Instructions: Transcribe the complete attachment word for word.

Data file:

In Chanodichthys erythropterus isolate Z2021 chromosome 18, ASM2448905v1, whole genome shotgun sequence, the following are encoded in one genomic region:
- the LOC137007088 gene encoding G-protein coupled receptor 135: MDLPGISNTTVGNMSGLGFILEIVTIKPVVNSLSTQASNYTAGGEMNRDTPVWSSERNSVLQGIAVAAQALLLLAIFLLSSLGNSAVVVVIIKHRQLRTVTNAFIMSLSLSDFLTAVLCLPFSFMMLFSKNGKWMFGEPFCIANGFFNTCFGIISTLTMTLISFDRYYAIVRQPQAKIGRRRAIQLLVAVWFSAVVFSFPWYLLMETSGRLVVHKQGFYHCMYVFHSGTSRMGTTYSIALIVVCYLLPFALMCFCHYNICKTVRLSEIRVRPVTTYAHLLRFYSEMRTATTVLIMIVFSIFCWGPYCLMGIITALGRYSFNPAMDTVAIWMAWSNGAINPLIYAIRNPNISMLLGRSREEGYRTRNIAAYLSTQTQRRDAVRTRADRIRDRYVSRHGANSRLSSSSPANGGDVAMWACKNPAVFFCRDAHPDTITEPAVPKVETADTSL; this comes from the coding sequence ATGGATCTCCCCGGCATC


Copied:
In Chanodichthys erythropterus isolate Z2021 chromosome 18, ASM2448905v1, whole genome shotgun sequence, the following are encoded in one genomic region:
- the LOC137007088 gene encoding G-protein coupled receptor 135: MDLPGISNTTVGNMSGLGFILEIVTIKPVVNSLSTQASNYTAGGEMNRDTPVWSSERNSVLQGIAVAAQALLLLAIFLLSSLGNSAVVVVIIKHRQLRTVTNAFIMSLSLSDFLTAVLCLPFSFMMLFSKNGKWMFGEPFCIANGFFNTCFGIISTLTMTLISFDRYYAIVRQPQAKIGRRRAIQLLVAVWFSAVVFSFPWYLLMETSGRLVVHKQGFYHCMYVFHSGTSRMGTTYSIALIVVCYLLPFALMCFCHYNICKTVRLSEIRVRPVTTYAHLLRFYSEMRTATTVLIMIVFSIFCWGPYCLMGIITALGRYSFNPAMDTVAIWMAWSNGAINPLIYAIRNPNISMLLGRSREEGYRTRNIAAYLSTQTQRRDAVRTRADRIRDRYVSRHGANSRLSSSSPANGGDVAMWACKNPAVFFCRDAHPDTITEPAVPKVETADTSL; this comes from the coding sequence ATGGATCTCCCCGGCATC